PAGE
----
Historical Facts


Date: November 10, 1821

The first call for independence was made in the province of Los Santos, and not in Panama City, because those living in what the Spanish Crown had called the "Loyal and Very Noble Panama City" still supported the Spaniards' presence in hopes of being awarded certain trading privileges. Upon realizing that their promises of sinecures would not come to fruitition, however, the city joined the independence movement.

The best preserved church in the Old Town of Panama City is La Merced. Stone by stone, its façade was moved to its present site around the year 1680, but the work was suspended for a while to instead provide construction materials for the wall being built around the new town that would protect against another pirate attack. This temple contains the only religious museum in the city.

St. Joseph Church holds one of this country's greatest treasures, the Golden Altar. The church, consecrated to Saint Joseph, is located in the Old Town sector of the capital city at the intersection of Avenue A and Eighth Street.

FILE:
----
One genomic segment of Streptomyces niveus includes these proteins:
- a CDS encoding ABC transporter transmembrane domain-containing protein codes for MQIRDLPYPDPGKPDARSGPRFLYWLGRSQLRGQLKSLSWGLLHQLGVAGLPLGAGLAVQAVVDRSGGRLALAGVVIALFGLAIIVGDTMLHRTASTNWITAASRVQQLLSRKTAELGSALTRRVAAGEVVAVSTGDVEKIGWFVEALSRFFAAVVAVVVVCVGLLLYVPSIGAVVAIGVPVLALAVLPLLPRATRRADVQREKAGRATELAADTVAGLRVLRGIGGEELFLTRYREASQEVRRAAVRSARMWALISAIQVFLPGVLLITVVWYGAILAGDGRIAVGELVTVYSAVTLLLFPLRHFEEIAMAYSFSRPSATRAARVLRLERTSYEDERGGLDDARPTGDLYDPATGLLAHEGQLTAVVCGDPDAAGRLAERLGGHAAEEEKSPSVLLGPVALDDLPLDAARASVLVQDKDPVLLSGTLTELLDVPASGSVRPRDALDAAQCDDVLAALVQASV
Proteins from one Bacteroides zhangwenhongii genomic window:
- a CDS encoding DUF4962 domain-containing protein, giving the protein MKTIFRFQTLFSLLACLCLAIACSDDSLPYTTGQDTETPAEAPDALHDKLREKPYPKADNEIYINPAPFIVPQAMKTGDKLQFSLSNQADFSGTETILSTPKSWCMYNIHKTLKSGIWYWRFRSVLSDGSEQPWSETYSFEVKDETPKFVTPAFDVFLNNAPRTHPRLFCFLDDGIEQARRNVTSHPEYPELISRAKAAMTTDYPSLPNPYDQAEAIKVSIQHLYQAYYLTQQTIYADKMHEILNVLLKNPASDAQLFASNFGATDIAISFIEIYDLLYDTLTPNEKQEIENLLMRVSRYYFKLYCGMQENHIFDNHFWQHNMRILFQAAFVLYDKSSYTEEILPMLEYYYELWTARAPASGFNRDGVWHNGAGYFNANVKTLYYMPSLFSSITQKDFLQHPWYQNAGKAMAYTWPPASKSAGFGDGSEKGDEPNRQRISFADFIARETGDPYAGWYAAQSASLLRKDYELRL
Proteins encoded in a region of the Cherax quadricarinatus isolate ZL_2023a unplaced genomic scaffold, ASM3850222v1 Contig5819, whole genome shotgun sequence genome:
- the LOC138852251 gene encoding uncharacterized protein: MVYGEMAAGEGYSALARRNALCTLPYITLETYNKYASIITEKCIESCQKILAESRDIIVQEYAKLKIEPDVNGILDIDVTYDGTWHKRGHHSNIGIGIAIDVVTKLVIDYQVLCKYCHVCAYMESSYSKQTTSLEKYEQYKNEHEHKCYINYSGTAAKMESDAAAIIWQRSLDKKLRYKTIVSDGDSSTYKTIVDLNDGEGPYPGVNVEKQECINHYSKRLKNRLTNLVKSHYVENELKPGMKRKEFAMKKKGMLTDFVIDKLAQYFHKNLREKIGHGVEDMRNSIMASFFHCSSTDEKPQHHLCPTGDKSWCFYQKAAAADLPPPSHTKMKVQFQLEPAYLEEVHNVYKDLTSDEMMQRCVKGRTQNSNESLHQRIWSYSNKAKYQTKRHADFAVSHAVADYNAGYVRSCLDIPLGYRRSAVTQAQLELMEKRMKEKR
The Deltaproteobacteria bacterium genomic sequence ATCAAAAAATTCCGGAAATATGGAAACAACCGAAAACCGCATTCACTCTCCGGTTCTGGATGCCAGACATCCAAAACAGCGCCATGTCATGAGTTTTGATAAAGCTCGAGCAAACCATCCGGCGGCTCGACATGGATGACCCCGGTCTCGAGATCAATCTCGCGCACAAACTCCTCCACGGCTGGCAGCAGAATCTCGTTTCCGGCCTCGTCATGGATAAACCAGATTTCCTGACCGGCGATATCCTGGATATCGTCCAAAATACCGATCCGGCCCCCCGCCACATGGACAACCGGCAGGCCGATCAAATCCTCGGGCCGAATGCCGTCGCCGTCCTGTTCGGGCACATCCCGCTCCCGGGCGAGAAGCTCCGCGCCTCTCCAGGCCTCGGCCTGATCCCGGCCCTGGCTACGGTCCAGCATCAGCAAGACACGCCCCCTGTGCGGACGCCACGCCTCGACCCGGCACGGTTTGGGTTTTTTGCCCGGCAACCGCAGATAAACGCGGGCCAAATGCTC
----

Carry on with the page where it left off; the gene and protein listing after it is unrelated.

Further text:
Panama's geological history is relatively recent. Approximately three million years ago tectonic movements and volcanic activity caused a narrow strip of land to emerge from the sea. This new isthmus separted the Caribbean Sea from the Pacific Ocean, joined the continental masses of North and South America, gave rise to the Gulf Stream, and transformed the global climate, warming the once frozen European coasts and creating the conditions for the African savannah to grow. It also initiated a massive interchange of flora and fauna between the north and south, acting as a bridge of life that allowed humans to populate the entire continent.

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